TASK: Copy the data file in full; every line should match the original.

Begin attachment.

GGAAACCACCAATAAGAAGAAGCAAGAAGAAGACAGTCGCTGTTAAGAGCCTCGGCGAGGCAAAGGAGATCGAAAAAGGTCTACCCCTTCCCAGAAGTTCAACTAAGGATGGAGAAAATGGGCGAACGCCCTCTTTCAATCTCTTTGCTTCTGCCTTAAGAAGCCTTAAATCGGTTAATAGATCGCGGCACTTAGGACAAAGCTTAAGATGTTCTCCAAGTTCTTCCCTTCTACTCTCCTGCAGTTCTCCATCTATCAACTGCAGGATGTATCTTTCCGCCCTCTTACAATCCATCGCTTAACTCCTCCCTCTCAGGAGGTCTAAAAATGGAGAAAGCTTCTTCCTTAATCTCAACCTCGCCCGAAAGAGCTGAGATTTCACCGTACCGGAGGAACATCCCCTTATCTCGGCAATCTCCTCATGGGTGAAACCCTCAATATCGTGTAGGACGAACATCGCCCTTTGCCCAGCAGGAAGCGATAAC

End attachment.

GGAAACCACCAATAAGAAGAAGCAAGAAGAAGACAGTCGCTGTTAAGAGCCTCGGCGAGGCAAAGGAGATCGAAAAAGGTCTACCCCTTCCCAGAAGTTCAACTAAGGATGGAGAAAATGGGCGAACGCCCTCTTTCAATCTCTTTGCTTCTGCCTTAAGAAGCCTTAAATCGGTTAATAGATCGCGGCACTTAGGACAAAGCTTAAGATGTTCTCCAAGTTCTTCCCTTCTACTCTCCTGCAGTTCTCCATCTATCAACTGCAGGATGTATCTTTCCGCCCTCTTACAATCCATCGCTTAACTCCTCCCTCTCAGGAGGTCTAAAAATGGAGAAAGCTTCTTCCTTAATCTCAACCTCGCCCGAAAGAGCTGAGATTTCACCGTACCGGAGGAACATCCCCTTATCTCGGCAATCTCCTCATGGGTGAAACCCTCAATATCGTGTAGGACGAACATCGCCCTTTGCCCAGCAGGAAGCGATAAC